“Why does everything you know, and everything you’ve learned, confirm you in what you believed before? Whereas in my case, what I grew up with, and what I thought I believed, is chipped away a little and a little, a fragment then a piece and then a piece more. With every month that passes, the corners are knocked off the certainties of this world: and the next world too. Show me where it says, in the Bible, ‘Purgatory.’ Show me where it says ‘relics, monks, nuns.’ Show me where it says ‘Pope.’” –Thomas Cromwell imagines asking Thomas More—Wolf Hall by Hilary Mantel
Friday, September 4, 2009
Questioning Tribal Warlords
What if religion is an manifestation of another phenomenon? What if there's another major category under the general rubric of human nature to which religion belongs?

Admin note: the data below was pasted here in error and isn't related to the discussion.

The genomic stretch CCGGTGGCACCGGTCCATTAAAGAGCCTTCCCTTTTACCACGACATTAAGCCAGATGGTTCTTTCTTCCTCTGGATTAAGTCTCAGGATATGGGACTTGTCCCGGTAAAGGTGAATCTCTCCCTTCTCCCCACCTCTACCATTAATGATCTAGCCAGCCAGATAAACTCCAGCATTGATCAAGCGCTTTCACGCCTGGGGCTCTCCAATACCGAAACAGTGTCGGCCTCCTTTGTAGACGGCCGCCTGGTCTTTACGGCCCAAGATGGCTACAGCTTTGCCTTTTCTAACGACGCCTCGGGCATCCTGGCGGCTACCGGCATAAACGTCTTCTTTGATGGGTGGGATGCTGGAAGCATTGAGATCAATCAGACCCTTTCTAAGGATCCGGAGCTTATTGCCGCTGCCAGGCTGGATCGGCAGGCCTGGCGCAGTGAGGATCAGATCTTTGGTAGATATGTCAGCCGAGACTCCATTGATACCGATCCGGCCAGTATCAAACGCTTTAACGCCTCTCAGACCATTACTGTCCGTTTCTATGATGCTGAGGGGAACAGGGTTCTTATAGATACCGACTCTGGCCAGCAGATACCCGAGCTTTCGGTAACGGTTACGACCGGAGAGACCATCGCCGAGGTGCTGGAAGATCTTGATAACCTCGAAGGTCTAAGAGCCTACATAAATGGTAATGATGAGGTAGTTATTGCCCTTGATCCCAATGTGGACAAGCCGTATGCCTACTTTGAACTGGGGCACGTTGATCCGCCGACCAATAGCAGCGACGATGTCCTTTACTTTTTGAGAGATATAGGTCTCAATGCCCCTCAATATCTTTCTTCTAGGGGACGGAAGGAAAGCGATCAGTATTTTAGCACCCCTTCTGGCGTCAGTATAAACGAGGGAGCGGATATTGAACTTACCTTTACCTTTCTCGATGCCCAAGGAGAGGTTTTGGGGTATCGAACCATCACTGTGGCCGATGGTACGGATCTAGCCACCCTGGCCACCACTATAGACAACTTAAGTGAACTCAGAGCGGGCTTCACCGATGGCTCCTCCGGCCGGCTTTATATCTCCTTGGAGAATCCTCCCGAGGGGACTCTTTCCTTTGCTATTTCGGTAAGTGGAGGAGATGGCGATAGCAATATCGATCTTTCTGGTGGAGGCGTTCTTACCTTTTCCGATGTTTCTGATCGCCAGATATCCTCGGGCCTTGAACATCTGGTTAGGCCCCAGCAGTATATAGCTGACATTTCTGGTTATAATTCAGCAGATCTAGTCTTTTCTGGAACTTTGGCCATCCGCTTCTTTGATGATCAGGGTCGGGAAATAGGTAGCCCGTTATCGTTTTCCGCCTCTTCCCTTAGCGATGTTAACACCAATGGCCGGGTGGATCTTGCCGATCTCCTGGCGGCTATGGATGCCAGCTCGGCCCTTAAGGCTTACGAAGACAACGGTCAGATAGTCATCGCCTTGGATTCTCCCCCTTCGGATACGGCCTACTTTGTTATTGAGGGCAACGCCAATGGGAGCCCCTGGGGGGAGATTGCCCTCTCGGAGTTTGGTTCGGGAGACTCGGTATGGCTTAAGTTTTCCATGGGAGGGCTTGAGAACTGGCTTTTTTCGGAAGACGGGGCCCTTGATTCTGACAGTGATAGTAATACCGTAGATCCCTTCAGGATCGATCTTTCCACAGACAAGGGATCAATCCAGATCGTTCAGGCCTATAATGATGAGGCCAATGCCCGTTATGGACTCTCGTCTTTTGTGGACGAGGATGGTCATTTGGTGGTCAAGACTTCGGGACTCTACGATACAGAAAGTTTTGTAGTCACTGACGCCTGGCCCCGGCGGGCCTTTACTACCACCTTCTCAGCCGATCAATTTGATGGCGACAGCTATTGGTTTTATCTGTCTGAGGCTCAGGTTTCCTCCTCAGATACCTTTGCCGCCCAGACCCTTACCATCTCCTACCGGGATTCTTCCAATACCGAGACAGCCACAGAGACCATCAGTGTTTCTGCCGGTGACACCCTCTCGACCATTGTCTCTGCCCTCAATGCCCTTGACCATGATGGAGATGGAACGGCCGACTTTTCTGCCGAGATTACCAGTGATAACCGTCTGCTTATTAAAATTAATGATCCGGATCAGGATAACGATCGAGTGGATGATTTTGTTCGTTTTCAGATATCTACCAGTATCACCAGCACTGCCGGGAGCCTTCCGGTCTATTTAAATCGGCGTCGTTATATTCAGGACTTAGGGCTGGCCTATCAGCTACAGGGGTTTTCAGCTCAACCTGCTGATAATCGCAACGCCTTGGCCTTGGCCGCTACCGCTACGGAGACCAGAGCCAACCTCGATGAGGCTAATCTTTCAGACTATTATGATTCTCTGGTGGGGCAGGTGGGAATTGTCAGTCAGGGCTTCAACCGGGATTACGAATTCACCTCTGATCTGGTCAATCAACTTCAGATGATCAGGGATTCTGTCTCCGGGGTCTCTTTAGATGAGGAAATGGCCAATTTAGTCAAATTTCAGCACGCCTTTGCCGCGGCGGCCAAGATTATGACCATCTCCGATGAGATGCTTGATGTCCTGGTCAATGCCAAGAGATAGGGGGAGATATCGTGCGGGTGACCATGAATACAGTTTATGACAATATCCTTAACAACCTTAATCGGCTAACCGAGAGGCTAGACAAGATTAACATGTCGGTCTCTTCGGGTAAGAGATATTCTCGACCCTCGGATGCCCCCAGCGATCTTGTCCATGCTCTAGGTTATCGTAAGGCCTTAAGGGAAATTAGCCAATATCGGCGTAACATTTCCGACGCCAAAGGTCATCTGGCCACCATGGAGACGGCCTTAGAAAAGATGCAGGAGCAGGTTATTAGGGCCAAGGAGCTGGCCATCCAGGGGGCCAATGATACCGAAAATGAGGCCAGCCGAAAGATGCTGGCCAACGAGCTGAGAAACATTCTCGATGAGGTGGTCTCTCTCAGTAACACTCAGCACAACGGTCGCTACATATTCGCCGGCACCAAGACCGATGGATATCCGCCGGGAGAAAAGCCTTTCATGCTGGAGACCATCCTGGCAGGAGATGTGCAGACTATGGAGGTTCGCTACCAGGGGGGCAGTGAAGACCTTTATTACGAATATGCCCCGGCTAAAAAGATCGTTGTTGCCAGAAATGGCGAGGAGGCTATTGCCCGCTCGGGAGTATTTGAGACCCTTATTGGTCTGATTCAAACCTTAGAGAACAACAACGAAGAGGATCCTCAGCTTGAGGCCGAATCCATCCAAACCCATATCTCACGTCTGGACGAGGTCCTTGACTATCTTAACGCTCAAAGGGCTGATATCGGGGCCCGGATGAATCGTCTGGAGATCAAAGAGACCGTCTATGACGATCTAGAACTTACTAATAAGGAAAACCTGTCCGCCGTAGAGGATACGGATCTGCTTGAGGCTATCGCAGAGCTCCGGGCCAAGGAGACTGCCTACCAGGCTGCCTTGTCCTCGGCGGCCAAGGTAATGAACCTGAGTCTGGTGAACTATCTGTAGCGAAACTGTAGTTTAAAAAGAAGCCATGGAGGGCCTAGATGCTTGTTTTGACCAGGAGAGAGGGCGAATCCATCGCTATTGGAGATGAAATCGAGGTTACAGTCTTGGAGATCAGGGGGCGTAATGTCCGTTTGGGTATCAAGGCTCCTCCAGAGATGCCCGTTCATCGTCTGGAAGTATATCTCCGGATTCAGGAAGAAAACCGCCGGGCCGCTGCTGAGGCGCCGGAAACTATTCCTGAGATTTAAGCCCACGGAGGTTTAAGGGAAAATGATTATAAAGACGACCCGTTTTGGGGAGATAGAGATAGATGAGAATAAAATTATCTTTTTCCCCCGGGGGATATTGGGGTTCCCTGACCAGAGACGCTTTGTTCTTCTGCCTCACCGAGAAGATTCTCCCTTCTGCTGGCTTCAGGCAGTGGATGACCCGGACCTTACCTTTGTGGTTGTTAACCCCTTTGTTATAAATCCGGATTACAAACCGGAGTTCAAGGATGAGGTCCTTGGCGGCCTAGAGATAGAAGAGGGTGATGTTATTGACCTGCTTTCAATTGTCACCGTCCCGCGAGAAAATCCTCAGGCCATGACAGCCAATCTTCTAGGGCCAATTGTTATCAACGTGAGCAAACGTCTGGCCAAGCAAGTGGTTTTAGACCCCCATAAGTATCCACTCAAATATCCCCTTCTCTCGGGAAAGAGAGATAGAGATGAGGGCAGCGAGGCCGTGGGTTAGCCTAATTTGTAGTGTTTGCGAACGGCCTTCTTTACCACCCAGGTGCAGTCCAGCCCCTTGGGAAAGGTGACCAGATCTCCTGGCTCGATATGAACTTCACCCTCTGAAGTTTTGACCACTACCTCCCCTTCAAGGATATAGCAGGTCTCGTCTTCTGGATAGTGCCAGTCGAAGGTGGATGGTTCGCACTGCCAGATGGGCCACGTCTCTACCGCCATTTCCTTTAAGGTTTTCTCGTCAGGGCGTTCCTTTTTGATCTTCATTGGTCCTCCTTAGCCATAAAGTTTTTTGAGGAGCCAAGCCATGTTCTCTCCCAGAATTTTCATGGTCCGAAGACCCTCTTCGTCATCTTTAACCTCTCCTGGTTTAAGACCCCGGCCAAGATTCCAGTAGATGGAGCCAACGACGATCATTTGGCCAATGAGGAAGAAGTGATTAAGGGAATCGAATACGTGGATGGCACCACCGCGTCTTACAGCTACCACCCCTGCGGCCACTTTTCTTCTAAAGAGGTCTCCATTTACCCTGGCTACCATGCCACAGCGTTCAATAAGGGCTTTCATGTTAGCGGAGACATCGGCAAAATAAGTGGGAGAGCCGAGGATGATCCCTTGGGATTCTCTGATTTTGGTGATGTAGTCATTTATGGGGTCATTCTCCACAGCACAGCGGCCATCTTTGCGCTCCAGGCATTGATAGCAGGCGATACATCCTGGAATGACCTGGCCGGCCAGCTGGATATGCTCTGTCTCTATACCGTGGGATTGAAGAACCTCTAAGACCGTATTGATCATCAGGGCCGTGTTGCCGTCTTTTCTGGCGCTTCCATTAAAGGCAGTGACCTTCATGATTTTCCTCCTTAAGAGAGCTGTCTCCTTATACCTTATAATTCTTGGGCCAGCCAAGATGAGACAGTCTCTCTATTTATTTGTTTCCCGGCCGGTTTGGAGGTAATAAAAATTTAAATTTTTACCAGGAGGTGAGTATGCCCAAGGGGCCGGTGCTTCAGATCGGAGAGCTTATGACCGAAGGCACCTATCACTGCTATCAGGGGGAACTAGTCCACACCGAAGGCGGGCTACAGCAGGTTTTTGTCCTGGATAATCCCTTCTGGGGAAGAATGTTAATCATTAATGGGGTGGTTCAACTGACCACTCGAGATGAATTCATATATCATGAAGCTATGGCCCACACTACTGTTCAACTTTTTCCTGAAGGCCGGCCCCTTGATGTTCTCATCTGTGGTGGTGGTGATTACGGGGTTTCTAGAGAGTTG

For example: tribalism. I'll define tribalism as embodying two main elements, both of which are seen in our closest ape relatives. The first is intense animosity toward out-groups--the neighboring tribes. The second is intense competition within groups for status and the establishment of hierarchies.
Religion and tribalism aren't necessarily one and the same. Buddhism, for instance, doesn't strike me as especially tribal (though Buddhist oppression in Burma makes me wonder). But many religions, especially monotheistic ones, seem to be piggybacking on our tribal propensities.
Following this chain of reasoning, we can say religion doesn't cause wars; tribalism causes wars. But many religions aren't much more than (biblically, koranically, etc) codified, (church, mosque, temple) institutionalized, philosophically extrapolated (God as ultimate Alpha) tribalism.